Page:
Not all areas of a warehouse may have Internet connectivity, yet it is precisely these areas where most of the bins might be kept. Thus, even without Internet connectivity, we will need to support Inbounding operations.
Now with this use-case in mind to set the context, onwards to the design!
4. The App architectural design
To cater to these requirements, we built a multi-module native Android app, with a focus on separation of concerns and plug-n-play reusability. It has a dedicated Backend-for-Frontend , WebView Support, and is written in a mix of Java and Kotlin.
In architecture terms, the app follows a unique variant of MVVM(I) design pattern, with a Multi-Activity-Multi-Fragment paradigm, reactive async call handling, and a lifecycle scoped Inversion-of-Control. Now let’s deep-deep dive into these!
It is our data connector layer. For now, let us just say the model’s job is to get and save the data.
The model consists of the following :
Repositories are adapters. They mediate between the data sources, such as persistent models, web services, and
caches. They are also our hardware communicators. Say, we want to fetch scanned Shipment ID. This can be scanned
via camera, Zebra scanner, Bluetooth scanner, etc. The Repository will abstract this complexity away.
Thus, for any network, local and hardware data ingestion point, the Repository can be invoked.
4.2.2 Data sources
These are the various data sources. Each data source will be a unique implementation, for example:
- The network data source - Interfaces with REST calls. (Or, similar alternatives.)
- The local data source - Interfaces with SQL DBs. (Or, similar alternatives.)
Model scoping is a contentious topic. Let’s evaluate the options.
188.8.131.52 Application Scope
In this case, as long as the app is alive, the model will be too; thus as soon as the user opens the app, our model
will be instantiated, and remain in the memory until it is closed.
- Lowest latency
- Cleanest to implement
- Models that are unusable from the current UI will still be alive
- Will always consume RAM whether it is being used or not (Highest RAM consumption)
184.108.40.206 Activity Scope
In this case, as long as the Activity is alive, the model will be too.
- Average latency
- Average RAM consumption
- Models that are unusable from the current Activity (or page in web terms) will be garbage collected
- Repositories and Activities have similar lifecycles, but they do not have any direct relation to each other.
- The lifecycle similarity therefore is but a happy coincidence, and we have no other theoretical basis for this
type of scoping.
220.127.116.11 Fragment Scope
In this case, as long as the Fragment is alive, the model will be too.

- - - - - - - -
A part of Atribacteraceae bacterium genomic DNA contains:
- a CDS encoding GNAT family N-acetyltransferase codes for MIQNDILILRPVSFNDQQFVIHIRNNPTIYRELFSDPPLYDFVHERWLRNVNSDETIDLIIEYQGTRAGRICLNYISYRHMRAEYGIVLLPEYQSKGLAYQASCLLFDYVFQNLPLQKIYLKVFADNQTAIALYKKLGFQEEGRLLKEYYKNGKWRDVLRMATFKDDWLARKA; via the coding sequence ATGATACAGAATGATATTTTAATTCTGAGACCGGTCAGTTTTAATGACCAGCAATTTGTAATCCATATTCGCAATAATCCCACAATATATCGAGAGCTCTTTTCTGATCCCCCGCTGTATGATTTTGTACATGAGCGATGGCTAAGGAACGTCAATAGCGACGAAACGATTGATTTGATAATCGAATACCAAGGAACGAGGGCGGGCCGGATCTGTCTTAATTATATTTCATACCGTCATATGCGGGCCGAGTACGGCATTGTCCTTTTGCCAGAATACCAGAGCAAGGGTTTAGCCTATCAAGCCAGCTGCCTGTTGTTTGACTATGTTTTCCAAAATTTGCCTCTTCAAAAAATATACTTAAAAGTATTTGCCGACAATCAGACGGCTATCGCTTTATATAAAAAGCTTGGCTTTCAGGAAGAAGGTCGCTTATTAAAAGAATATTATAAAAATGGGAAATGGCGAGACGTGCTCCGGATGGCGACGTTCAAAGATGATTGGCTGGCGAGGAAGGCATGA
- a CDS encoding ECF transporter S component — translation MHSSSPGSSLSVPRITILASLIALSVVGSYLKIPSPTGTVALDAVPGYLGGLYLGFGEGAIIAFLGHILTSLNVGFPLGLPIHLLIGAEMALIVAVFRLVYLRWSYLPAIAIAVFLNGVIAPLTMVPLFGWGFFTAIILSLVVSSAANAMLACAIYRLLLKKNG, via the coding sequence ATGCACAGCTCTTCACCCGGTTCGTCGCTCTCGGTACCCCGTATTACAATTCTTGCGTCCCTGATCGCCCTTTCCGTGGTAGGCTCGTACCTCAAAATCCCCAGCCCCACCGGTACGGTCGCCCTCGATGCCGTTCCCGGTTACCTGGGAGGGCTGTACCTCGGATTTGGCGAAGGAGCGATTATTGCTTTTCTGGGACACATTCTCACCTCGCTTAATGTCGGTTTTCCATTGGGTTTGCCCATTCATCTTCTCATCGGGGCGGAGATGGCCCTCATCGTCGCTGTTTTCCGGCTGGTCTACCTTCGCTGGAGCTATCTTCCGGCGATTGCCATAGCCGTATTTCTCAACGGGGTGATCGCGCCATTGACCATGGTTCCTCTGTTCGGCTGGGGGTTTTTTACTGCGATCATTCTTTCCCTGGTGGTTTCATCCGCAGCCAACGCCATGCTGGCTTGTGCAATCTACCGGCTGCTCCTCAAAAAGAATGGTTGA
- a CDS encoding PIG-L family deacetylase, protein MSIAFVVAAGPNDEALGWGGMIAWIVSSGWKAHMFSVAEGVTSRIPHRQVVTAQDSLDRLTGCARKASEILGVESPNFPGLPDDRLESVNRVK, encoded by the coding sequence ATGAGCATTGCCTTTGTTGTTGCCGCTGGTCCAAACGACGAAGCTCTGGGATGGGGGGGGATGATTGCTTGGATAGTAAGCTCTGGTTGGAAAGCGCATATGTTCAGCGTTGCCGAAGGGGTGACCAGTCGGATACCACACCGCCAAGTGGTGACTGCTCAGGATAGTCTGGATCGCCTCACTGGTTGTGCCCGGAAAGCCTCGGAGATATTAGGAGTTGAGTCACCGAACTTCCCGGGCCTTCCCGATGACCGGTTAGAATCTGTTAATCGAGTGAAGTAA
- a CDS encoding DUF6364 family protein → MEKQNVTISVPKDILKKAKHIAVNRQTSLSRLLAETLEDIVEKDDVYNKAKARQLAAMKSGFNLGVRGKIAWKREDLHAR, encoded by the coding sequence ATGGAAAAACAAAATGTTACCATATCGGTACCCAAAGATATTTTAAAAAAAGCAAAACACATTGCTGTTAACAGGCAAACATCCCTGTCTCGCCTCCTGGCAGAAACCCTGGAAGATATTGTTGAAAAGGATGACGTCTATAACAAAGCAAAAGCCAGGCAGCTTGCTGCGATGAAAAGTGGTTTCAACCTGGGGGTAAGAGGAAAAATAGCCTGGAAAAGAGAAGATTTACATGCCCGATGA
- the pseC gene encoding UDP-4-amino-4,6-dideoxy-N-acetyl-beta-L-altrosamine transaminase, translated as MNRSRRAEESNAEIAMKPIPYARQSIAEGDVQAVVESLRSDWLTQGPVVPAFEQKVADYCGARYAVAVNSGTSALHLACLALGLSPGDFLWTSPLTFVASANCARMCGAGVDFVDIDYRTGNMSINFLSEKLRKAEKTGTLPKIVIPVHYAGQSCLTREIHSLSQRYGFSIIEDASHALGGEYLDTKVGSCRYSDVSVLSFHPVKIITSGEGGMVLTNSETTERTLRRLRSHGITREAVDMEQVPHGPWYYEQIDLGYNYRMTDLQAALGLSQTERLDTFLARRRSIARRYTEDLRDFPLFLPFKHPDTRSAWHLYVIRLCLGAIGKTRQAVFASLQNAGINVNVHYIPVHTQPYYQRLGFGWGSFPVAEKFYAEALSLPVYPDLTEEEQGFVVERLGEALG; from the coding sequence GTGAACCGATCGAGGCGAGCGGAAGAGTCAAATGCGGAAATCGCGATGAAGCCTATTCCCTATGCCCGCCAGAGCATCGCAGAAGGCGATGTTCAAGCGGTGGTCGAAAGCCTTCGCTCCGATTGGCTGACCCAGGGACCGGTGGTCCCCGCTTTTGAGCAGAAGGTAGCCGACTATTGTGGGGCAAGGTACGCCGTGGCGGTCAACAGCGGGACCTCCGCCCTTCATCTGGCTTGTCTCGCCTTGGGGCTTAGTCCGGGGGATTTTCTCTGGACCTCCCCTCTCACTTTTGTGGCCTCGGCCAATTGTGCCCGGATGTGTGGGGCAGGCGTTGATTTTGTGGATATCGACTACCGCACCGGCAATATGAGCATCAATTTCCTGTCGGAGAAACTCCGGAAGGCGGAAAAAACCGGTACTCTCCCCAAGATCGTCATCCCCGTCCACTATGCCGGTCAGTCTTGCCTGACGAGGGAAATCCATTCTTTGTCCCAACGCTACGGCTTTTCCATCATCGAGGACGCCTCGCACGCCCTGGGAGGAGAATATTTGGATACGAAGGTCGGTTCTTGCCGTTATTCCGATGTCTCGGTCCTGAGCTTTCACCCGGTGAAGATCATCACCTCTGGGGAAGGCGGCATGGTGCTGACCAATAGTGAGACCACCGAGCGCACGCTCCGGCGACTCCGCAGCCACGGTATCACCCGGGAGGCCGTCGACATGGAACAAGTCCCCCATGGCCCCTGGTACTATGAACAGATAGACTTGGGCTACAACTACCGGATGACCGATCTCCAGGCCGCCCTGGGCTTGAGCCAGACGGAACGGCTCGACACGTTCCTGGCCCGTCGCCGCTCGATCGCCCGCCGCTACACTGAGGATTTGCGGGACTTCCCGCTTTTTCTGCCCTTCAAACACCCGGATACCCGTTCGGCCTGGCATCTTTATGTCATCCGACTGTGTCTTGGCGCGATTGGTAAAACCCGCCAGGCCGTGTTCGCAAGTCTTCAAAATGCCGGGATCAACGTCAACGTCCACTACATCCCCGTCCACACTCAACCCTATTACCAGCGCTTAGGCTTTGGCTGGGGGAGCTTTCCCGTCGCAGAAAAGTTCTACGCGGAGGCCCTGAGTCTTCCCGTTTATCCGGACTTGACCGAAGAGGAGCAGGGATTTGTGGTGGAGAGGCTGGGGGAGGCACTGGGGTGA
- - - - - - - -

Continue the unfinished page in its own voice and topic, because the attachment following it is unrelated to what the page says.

- Lowest RAM consumption
- Scoping dependency is strong. Models that are unusable from the current active Fragments (or widgets in web terms) will be garbage collected
- Highest latency
- In case two Fragments call the same Repository, we will have two instances of the Repository running
18.104.22.168 Winner: Application Scope
Thus, there are arguments on all sides. If you are building a very complicated app, with a large number of Repositories and are targeting really low-end devices where the high RAM consumption becomes a bottle neck, then the Activity/Fragment scope becomes a better option .
If that is not the case, then application scope should be the scope of choice. For warehouse operations in particular, and any user flow in general the low latency is particularly attractive. This is because in general, lower latency translates to better UX. Moreover, it’s simple to implement and maintain. It is a Jack of all trades and master of some, and so is our recommended scope for the model.
Serves the view that the user can interact with and inform the ViewModel about the user’s actions. It is responsible for presentation logic.
The View Layer is composed of 3 things:
An Activity is one screen of the Android app's user interface. In that way, an Activity is very similar to a window in a
desktop application. The Android app starts by showing the main Activity, and from there, the user may navigate to
A Fragment represents a behavior or a modular widget of the Activity. We can combine multiple Fragments in a single
Activity to build a multi-pane UI and reuse a Fragment in multiple activities. A fragment has its own lifecycle, receives its
own input events, but is always part of an Activity.
22.214.171.124 View Templates
These are the layout resource  that forms the UI. When an Activity/Fragment is created, this resource will be
inflated, creating the view.
- Activity View Template – This will be a simple one, and its responsibility will be limited to
- Housing global (in the context of the screen) components, such as App Bar
- Housing Activity specific components such as the Inbound button in Inbound Activity
- Housing the Fragments
- Fragment View Template - These will be the complex view templates, that will render our UI elements, say ShipmentsListView
- Activity to Fragment: This is an n:n relationship. One Activity can be composed of multiple Fragments, and one Fragment can belong to multiple activities.
- Activity/Fragment to View Templates: This is a 1:1 relationship. One Activity/Fragment is tied to one View Template.
The best way to think of the ViewModel is as a stateful business logic layer. Let’s take the two terms and explore them in the context of our use-case.
- Business logic layer - In the course of Inbounding, once a seller has scanned the Shipment, someone needs to know what to do next. They need to know that the scanned ID is a Shipment, and as such the ID needs to be validated. The ViewModel is that someone. Now depending on the implementation, the actual job of performing the validation may reside here or may be delegated to someone else, maybe even to a different service, but the ViewModel will be the orchestrator.